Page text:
This has been a long awaited meal that was booked in the diary donkey’s ago. A good friend Lulu is putting on a run of pop-up evenings with her husband, the brilliant chef, Jozef Youssef at House of Wolf in Islington. The genius chefs behind Kitchen Theory have an incredible CV including stints at The Fat Duck and The Connaught Hotel so it puts them in great stead for bringing molecular gastronomy to their followers.
Kaiseki by Kitchen Theory is their latest venture which is a 9-course Japanese experimental dinner in collaboration with award-winning designer and calligrapher Aerosyn-Lex Mestrovic.
The evening began with a screening of Aerosyn-Lex’s debut short film titled ‘Scriptura Vitae’ and sets the atmosphere to the food. I should mention as a warm up you’re ushered into the ‘Apothecary’ bar on the floor below, where the woman next to us described themenu.. ‘that’s a vague menu’. We however rather enjoyed this and just told the barman we’ll have one gin based cocktail and a whisky based cocktail please and he rustled up two lovely drinks.
Anyway, I digress, upstairs we head. The lovely Lulu (very embarrassed to be serving us) gave us a run through of the evening’s plan and a bit of history behind it all. Wine ordered (a lovely Austrian White) then the first course arrived.
Course 1: ‘Night garden’ selection of appetisers which was a shot of sake and aloe Vera with an added flourish from the chef arriving with wheatgrass cloud. Then on the plate we had the different stages of the moon with cauliflower panacotta, dusted with crispy roasted black quinoa, garlic dust and some very interesting ‘boulders’. The boulders as Lulu said was rather like marmite, you either love or hate them. Had a hard marshmallow texture with a liquid artichoke centre which you discover once you bite into them.
Sake isn’t my favourite so that was probably the only thing of the night I didn’t finish.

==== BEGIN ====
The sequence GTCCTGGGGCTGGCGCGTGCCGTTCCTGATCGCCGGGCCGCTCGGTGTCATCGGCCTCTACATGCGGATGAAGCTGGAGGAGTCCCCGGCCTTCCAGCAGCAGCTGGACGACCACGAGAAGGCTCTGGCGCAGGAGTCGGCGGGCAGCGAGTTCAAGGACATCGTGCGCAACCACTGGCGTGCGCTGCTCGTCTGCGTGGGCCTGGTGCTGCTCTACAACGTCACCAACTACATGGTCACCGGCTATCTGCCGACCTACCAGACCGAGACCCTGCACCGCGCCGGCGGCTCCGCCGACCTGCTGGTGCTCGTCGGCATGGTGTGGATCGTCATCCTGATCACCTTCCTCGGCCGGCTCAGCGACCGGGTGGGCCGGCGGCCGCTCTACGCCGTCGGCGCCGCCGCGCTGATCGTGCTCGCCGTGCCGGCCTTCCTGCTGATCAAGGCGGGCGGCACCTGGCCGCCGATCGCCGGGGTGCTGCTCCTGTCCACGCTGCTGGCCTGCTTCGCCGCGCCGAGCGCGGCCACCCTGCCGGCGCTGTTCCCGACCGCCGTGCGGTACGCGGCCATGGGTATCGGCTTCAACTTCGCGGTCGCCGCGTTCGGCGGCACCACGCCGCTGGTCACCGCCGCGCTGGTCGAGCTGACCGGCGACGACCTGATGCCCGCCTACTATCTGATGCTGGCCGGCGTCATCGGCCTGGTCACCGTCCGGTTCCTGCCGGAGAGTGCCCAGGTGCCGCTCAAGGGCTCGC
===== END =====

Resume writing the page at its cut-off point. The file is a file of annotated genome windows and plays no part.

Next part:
Course 2: Salmon sashimi with smoked dashi pearls. This was exquisite and one of the chefs comes out to blow torch the sashimi before it’s placed down in front of you.
The pearls were incredible and added the extra saltiness that you would normally get from soy sauce. Was also great to watch Lawrence trying to pick it all up with chopsticks.
Course 3: Mushroom consommé with an everlasting noodle. You’re presented first with an empty bowl and then a spoon piled with the elements which inevitably will end up tipped into the consommé. The chefs arrive with a hot teapot and then Joey comes out with the tofu and pipes an ‘everlasting’ noodle, was very clever.
Course 4: Selection of yakitori grills, which was tofu, rainbow trout and then beef. These were divine, think would say the trout just pips it as my favourite but all very flavoursome and simple.
Course 5: Seaweed salad. Had great enjoyment to hear Lulu’s infamous dehydrator was used for this dish (she used to always bring in dried everything at the old job to show off her new gadget!) This was a lovely green beans, seaweed, dried starfruit and a fish broth that was cooked then dehydrated and crystallised into a strange honeycomb fish ball.
Course 6 & 7: Tempura selection, just as you would expect good tempura to be. The star of this dish was the spring onion tempura, just incredible! On the side of the plate were a few pickled vegetables (bit too pickled for my liking, but Lawrence wolfed them all down anyway).
Course 8: Now this was probably my favourite dish ‘Japanese rice squid ink risotto’. It had a great representation of the calligraphy style which was shown during Aerosyn-Lex’s short film at the beginning. The fish was cooked to perfection on the top and there was a lovely scallop biscuit which added an extra texture to the dish. The risotto was drenched in squid ink which was incredible and on the side was creamy yuzu mousse which mixed in beautifully. A real joy to see and to eat!
Course 9: ‘Land of the Rising Sun’ desserts. Up there with one of the best desserts I’ve had, the main ingredient was rhubarb in many different ways. Rhubarb granita, rhubarb tapioca, poached rhubarb and rhubarb jelly cubes (who knew you could do so much with one fruit!) And as if the dish couldn’t get anymore impressive it was served with yoghurt meringues, vanilla cream and almond crumble. Amazing showcase of the skill set these guys have!
Overall a wonderful experience and lovely way to spend nearly 3 hours! I would highly recommend giving Kitchen Theory’s pop ups a try, I’m told the next venture will be making the most of the Scandinavian cuisine (very on trend with the nations love of the culture – thanks to The Killing and Hugh!)